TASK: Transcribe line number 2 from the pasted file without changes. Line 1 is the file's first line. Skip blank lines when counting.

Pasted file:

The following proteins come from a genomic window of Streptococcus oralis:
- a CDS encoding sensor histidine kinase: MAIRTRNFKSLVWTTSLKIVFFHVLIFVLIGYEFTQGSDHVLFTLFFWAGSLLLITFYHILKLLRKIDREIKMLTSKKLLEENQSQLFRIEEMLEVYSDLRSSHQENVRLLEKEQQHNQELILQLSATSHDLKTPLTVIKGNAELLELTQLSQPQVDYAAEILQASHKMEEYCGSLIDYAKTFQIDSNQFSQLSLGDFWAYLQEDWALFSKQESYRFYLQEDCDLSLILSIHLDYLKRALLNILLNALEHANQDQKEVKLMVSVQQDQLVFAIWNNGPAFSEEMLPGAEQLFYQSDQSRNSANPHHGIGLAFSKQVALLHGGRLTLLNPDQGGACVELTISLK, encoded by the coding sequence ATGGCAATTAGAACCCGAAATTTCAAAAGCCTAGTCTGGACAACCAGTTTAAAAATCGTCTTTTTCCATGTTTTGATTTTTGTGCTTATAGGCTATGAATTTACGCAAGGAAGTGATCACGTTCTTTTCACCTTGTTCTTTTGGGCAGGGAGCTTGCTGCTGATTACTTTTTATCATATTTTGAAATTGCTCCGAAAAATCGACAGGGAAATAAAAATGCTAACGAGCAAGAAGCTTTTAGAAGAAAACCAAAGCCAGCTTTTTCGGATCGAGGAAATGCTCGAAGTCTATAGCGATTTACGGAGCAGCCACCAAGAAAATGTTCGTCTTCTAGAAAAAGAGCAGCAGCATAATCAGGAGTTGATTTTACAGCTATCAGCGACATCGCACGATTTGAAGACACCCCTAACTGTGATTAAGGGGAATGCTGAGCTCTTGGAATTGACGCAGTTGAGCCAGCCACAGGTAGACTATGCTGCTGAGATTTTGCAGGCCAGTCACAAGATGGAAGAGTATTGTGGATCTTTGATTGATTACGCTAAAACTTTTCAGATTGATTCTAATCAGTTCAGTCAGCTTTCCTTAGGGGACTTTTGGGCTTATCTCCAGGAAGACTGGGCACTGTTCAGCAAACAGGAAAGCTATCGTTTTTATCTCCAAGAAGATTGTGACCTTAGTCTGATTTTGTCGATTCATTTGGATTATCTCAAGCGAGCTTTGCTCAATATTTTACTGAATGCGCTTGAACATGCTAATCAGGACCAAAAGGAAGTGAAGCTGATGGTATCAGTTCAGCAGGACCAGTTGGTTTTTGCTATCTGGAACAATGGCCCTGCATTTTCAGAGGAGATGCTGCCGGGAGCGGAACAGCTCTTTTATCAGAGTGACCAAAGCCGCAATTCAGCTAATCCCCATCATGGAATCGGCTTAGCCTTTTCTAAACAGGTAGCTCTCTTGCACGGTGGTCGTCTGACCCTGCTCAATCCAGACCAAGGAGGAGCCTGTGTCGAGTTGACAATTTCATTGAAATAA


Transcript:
- a CDS encoding sensor histidine kinase: MAIRTRNFKSLVWTTSLKIVFFHVLIFVLIGYEFTQGSDHVLFTLFFWAGSLLLITFYHILKLLRKIDREIKMLTSKKLLEENQSQLFRIEEMLEVYSDLRSSHQENVRLLEKEQQHNQELILQLSATSHDLKTPLTVIKGNAELLELTQLSQPQVDYAAEILQASHKMEEYCGSLIDYAKTFQIDSNQFSQLSLGDFWAYLQEDWALFSKQESYRFYLQEDCDLSLILSIHLDYLKRALLNILLNALEHANQDQKEVKLMVSVQQDQLVFAIWNNGPAFSEEMLPGAEQLFYQSDQSRNSANPHHGIGLAFSKQVALLHGGRLTLLNPDQGGACVELTISLK, encoded by the coding sequence ATGGCAATTAGAACCCGAAATTTCAAAAGCCTAGTCTGGACAACCAGTTTAAAAATCGTCTTTTTCCATGTTTTGATTTTTGTGCTTATAGGCTATGAATTTACGCAAGGAAGTGATCACGTTCTTTTCACCTTGTTCTTTTGGGCAGGGAGCTTGCTGCTGATTACTTTTTATCATATTTTGAAATTGCTCCGAAAAATCGACAGGGAAATAAAAATGCTAACGAGCAAGAAGCTTTTAGAAGAAAACCAAAGCCAGCTTTTTCGGATCGAGGAAATGCTCGAAGTCTATAGCGATTTACGGAGCAGCCACCAAGAAAATGTTCGTCTTCTAGAAAAAGAGCAGCAGCATAATCAGGAGTTGATTTTACAGCTATCAGCGACATCGCACGATTTGAAGACACCCCTAACTGTGATTAAGGGGAATGCTGAGCTCTTGGAATTGACGCAGTTGAGCCAGCCACAGGTAGACTATGCTGCTGAGATTTTGCAGGCCAGTCACAAGATGGAAGAGTATTGTGGATCTTTGATTGATTACGCTAAAACTTTTCAGATTGATTCTAATCAGTTCAGTCAGCTTTCCTTAGGGGACTTTTGGGCTTATCTCCAGGAAGACTGGGCACTGTTCAGCAAACAGGAAAGCTATCGTTTTTATCTCCAAGAAGATTGTGACCTTAGTCTGATTTTGTCGATTCATTTGGATTATCTCAAGCGAGCTTTGCTCAATATTTTACTGAATGCGCTTGAACATGCTAATCAGGACCAAAAGGAAGTGAAGCTGATGGTATCAGTTCAGCAGGACCAGTTGGTTTTTGCTATCTGGAACAATGGCCCTGCATTTTCAGAGGAGATGCTGCCGGGAGCGGAACAGCTCTTTTATCAGAGTGACCAAAGCCGCAATTCAGCTAATCCCCATCATGGAATCGGCTTAGCCTTTTCTAAACAGGTAGCTCTCTTGCACGGTGGTCGTCTGACCCTGCTCAATCCAGACCAAGGAGGAGCCTGTGTCGAGTTGACAATTTCATTGAAATAA